SPRINGFIELD, Mo. (KY3) – In our Leigh’s Lost and Found today, we’re looking for the perfect fit for a rescue dog stuck in a boarding house.

Rescue 4, K9’s sweetheart, initially adopted Fred as a puppy but has since returned and the more time he spends in boarding the more stressed he gets.

Edith Schubert’s volunteer job at 4 the Love of K9’s is to promote dogs like Fred.

“He’s going to need someone who is consistent with them. Someone who can set limits with him and figure out how to overcome it. “

Through various experiences, they found out that Fred was freaked out by certain things on top of him.

Edith says, “We found out he didn’t like drones, which was pure fluke. He doesn’t like balloons either, so something happened in his past.

Edith says he also suffers from the stress of being on board.

“He doesn’t have the day-to-day interactions that he would have in a foster home. He just doesn’t attract attention and doesn’t have the chance to really show his true colors.

A cute tik tok video featuring Fred happily riding in an open top Jeep shows these true colors. He is a happy puppy who loves to ride a shotgun.

“He loves, loves car rides, so maybe a trucker on the road would be a great companion for Fred. It would be a fabulous unique dog.

And while a forever home is Fred’s goal, even finding a foster family would do wonders for him.

“A foster home will absolutely allow us to see where his true colors are, where he can shine and help us find the perfect fit for him.”

If you’re interested in meeting Fred or learning more about his adoption or placement, contact 4 the Love of K9’s at the link below.

To report a correction or typo, please send an email digitalnews@ky3.com

Copyright 2021 KY3. All rights reserved.


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HAWS dog awaiting adoption, 1 year spent at the shelter https://peet-corso.cz/haws-dog-awaiting-adoption-1-year-spent-at-the-shelter/ Tue, 21 Sep 2021 22:20:54 +0000 https://peet-corso.cz/haws-dog-awaiting-adoption-1-year-spent-at-the-shelter/ HAWS dog awaiting adoption, at the shelter for 1 year The Humane Animal Welfare Society of Waukesha is hopeful that a permanent home will still exist for a pit bull that has been around for a year. WAUKESHA, Wisconsin. – People at Humane Animal Welfare Society (HAWS) in Waukesha are used to seeing pets come […]]]>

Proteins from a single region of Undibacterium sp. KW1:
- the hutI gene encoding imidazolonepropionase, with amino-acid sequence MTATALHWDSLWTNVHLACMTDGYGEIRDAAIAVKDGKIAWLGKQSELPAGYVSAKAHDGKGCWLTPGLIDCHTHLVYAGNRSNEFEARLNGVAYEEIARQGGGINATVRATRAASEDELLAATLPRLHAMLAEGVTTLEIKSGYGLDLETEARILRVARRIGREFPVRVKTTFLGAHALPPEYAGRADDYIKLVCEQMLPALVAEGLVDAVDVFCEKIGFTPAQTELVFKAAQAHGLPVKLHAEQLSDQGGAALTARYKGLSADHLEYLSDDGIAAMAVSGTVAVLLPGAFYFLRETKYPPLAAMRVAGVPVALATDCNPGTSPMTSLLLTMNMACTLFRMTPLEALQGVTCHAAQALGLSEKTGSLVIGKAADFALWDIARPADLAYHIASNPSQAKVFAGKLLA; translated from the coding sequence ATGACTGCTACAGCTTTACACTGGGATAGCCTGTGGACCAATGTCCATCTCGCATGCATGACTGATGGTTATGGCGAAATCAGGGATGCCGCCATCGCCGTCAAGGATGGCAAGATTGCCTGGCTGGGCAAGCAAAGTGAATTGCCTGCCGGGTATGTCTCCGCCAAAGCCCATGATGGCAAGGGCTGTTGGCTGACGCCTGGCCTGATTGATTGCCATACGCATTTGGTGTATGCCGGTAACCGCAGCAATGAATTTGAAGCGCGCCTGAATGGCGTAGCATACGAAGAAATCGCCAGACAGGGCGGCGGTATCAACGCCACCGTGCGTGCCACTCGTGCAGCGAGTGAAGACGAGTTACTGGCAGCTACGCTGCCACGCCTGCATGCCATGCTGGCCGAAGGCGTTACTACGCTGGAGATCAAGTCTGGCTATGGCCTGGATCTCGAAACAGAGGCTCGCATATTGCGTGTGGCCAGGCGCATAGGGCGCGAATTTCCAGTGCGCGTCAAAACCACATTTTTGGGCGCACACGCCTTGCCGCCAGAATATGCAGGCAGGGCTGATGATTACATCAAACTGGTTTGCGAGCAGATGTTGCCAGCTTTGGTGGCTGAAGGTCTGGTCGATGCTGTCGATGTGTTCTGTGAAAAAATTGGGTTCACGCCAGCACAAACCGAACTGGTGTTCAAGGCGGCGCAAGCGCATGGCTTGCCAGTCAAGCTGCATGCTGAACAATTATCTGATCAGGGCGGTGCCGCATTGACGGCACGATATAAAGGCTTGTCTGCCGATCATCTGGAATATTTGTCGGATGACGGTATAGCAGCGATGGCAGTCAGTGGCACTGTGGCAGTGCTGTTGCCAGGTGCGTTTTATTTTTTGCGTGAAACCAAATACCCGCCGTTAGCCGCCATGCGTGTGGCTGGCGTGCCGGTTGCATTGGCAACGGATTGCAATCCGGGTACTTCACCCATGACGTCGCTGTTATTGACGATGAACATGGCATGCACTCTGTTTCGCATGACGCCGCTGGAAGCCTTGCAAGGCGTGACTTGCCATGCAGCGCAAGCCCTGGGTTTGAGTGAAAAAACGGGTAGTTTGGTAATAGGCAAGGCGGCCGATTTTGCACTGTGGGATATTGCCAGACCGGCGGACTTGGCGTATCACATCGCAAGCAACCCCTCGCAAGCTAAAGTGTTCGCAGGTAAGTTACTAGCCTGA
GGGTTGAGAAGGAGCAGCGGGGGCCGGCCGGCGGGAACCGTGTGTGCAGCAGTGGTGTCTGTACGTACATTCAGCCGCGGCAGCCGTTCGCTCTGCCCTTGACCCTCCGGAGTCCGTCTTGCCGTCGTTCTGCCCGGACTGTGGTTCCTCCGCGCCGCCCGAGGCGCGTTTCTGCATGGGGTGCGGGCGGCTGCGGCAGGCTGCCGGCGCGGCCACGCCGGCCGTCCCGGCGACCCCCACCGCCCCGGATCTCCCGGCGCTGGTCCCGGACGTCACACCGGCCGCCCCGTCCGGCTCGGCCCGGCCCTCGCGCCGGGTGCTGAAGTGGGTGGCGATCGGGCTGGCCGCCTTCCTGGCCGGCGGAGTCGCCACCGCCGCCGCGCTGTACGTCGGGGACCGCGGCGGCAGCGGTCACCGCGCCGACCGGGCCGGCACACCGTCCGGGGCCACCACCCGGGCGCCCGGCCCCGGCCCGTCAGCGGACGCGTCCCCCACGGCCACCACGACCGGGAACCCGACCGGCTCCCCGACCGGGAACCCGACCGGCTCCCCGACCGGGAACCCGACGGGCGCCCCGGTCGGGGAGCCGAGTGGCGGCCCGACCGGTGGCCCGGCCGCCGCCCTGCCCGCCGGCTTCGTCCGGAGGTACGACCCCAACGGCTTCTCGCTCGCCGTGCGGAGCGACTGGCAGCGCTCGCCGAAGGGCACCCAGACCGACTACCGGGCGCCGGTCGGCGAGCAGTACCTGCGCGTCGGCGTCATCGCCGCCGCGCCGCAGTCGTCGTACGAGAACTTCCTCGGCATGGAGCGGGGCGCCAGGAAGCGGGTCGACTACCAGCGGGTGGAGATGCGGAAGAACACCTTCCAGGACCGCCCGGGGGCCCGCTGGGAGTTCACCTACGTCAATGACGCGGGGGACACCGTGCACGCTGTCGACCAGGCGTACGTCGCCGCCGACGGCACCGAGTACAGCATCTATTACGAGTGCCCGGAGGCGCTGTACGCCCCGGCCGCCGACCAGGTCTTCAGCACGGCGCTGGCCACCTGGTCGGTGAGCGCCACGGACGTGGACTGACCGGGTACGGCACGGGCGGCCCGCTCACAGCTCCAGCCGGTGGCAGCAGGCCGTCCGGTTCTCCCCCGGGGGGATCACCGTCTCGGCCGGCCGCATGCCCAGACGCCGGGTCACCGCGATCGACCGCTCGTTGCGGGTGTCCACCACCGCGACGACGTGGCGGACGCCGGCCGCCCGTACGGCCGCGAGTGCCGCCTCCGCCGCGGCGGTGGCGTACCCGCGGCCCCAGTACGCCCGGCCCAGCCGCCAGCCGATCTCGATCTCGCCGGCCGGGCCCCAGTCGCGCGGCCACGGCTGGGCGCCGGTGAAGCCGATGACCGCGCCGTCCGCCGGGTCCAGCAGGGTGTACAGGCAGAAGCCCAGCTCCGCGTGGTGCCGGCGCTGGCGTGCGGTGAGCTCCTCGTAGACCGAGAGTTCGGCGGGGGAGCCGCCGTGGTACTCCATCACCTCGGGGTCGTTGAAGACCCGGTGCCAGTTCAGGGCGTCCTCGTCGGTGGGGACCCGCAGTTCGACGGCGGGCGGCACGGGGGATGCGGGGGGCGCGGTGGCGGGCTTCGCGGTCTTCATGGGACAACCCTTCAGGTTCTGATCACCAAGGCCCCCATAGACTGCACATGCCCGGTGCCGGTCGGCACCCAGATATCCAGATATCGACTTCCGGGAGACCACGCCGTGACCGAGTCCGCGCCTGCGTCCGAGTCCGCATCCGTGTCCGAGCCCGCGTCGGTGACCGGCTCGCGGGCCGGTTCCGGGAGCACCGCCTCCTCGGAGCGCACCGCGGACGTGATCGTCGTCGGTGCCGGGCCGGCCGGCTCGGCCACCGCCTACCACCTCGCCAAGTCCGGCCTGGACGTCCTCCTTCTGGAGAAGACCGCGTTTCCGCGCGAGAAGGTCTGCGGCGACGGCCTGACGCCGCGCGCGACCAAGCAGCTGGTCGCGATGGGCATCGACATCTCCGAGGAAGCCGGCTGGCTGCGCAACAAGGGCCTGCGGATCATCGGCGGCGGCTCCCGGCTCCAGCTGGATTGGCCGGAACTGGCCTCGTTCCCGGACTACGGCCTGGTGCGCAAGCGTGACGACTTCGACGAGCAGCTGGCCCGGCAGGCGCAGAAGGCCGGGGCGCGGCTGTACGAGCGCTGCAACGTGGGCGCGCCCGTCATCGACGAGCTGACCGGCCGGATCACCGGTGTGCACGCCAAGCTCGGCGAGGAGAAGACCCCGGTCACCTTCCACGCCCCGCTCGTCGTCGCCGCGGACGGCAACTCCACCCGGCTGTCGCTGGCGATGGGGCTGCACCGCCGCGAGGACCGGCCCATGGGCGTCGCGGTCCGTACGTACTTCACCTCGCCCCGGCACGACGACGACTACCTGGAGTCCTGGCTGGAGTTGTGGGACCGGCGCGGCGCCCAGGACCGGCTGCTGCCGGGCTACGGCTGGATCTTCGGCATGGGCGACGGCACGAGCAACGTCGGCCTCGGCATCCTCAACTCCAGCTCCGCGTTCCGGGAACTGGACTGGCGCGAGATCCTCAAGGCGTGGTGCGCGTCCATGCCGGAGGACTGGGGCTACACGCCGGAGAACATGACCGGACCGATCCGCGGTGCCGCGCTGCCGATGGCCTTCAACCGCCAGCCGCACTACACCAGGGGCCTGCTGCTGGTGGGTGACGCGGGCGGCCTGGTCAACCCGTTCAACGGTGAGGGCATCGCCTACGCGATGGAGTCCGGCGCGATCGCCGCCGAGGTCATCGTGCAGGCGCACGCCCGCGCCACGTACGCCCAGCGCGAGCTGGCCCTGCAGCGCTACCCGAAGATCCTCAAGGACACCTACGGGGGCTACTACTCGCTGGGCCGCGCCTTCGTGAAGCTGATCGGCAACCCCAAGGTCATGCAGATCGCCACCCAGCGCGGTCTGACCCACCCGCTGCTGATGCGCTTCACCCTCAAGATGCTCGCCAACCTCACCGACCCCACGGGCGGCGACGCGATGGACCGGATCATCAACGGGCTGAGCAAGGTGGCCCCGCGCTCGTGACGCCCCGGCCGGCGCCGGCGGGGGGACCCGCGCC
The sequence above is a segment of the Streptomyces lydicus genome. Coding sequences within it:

People at Humane Animal Welfare Society (HAWS) in Waukesha are used to seeing pets come and go, but they are not used to having an animal stay for an extended period of time.

A 4 year old dog, Lilo, just celebrated her first birthday at the shelter, waiting for someone to take her home forever.

The anniversary of a dog’s arrival in your life is usually a date worth celebrating. But for those of HAWS, this first anniversary is bittersweet.

“Lilo is wonderful. She is a 4 year old black pit bull mix and she has been here for a year,” said Megan Arant of HAWS. “Being here for a year in a shelter costs a lot of dogs, but for her, every time I see her, every time someone sees her, she’s just happy. She’s the happiest little girl. always ready for anything. She loves going out, she does a lot of field trips with our volunteers. “

An animal behavior specialist says that Lilo’s special personality makes some people look away.

“Lilo would like a house that has no other pets in the house. She would like a couple or a family without small children, and she would do her best with a family that matched her energy level and fit. would devote to his physical and mental enrichment, ”said Arant.

HAWS staff said the fight against racial stereotypes is working against Lilo, but they believe the right home still exists.

“I always tell people whenever I work with them, when choosing a dog, to look for the personality rather than their appearance because at the end of the day, they are a dog that you are going to live with,” Arant said. . .

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The staff can’t wait to celebrate the day Lilo leaves.

“I like to see her face everyday, but at the end of the day, I don’t want to see her face here anymore because she has to go home forever,” Arant said.

More information about Lilo, including how to meet her, can be found on the HAWS website.

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25 Adorable Dogs & Cats Available For Adoption Now In San Antonio | San Antonio https://peet-corso.cz/25-adorable-dogs-cats-available-for-adoption-now-in-san-antonio-san-antonio/ Tue, 21 Sep 2021 14:44:14 +0000 https://peet-corso.cz/25-adorable-dogs-cats-available-for-adoption-now-in-san-antonio-san-antonio/ September 21, 2021 Slideshows »News By current San Antonio staff Are you looking for a companion who will always make you smile? Look no further. These super sweet cats and dogs at San Antonio Animal advocacy league are available for adoption now. Tags: Texas, San Antonio, Animal Defense League of Texas, ADL, adoptable pets, adoptable […]]]>

September 21, 2021

Slideshows »News

By current San Antonio staff

Are you looking for a companion who will always make you smile? Look no further. These super sweet cats and dogs at San Antonio Animal advocacy league are available for adoption now.